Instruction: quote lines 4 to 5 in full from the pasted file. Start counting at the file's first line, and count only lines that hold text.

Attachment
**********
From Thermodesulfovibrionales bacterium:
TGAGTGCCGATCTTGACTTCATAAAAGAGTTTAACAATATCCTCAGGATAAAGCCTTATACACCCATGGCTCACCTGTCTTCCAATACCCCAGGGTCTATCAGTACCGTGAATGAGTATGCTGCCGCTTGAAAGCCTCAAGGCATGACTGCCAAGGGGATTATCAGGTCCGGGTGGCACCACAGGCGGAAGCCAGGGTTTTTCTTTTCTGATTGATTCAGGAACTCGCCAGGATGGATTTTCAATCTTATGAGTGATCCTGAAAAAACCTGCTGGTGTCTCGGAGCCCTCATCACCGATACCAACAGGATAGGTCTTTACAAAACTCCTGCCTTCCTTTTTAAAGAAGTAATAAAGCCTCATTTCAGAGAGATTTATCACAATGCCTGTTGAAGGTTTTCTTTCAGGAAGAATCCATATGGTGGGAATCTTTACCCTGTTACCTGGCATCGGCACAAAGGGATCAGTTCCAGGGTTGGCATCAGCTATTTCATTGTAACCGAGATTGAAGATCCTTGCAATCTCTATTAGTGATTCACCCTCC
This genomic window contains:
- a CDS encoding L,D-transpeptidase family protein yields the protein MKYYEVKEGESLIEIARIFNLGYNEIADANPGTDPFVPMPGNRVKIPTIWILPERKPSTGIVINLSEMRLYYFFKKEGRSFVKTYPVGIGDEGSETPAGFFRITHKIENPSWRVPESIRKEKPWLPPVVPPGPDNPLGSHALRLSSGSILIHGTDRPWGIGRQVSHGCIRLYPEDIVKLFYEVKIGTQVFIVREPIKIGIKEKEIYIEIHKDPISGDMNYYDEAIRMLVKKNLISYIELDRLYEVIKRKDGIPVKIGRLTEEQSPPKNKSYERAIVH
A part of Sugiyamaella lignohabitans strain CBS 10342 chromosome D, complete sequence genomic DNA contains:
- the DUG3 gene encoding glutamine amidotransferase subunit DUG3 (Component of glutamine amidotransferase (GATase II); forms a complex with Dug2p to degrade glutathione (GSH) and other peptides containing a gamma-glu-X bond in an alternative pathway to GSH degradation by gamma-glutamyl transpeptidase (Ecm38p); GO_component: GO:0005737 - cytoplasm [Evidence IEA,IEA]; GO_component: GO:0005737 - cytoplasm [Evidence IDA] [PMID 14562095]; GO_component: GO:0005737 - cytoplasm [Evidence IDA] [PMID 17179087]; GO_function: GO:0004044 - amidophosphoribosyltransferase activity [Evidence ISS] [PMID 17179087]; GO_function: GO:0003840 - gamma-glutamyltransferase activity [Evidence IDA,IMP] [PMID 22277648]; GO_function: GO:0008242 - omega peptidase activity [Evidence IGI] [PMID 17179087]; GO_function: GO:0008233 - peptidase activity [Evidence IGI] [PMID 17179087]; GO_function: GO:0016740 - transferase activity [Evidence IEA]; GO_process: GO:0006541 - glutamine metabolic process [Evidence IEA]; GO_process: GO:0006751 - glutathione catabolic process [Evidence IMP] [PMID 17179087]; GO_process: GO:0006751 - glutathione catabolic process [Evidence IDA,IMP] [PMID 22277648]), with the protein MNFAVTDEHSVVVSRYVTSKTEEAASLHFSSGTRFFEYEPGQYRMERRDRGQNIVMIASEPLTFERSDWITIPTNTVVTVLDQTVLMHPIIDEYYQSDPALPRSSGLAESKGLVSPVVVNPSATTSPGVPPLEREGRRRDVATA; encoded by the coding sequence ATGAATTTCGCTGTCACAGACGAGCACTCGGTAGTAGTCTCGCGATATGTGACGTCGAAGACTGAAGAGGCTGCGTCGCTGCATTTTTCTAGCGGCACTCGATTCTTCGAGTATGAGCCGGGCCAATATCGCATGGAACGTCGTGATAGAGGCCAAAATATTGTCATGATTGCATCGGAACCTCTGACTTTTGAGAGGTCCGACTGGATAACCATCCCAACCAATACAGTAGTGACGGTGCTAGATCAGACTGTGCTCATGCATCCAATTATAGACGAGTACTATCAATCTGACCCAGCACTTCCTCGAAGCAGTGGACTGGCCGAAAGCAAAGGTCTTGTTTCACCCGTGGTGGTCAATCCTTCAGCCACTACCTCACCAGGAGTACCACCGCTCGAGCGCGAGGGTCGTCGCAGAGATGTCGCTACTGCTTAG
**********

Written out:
- a CDS encoding L,D-transpeptidase family protein yields the protein MKYYEVKEGESLIEIARIFNLGYNEIADANPGTDPFVPMPGNRVKIPTIWILPERKPSTGIVINLSEMRLYYFFKKEGRSFVKTYPVGIGDEGSETPAGFFRITHKIENPSWRVPESIRKEKPWLPPVVPPGPDNPLGSHALRLSSGSILIHGTDRPWGIGRQVSHGCIRLYPEDIVKLFYEVKIGTQVFIVREPIKIGIKEKEIYIEIHKDPISGDMNYYDEAIRMLVKKNLISYIELDRLYEVIKRKDGIPVKIGRLTEEQSPPKNKSYERAIVH
A part of Sugiyamaella lignohabitans strain CBS 10342 chromosome D, complete sequence genomic DNA contains: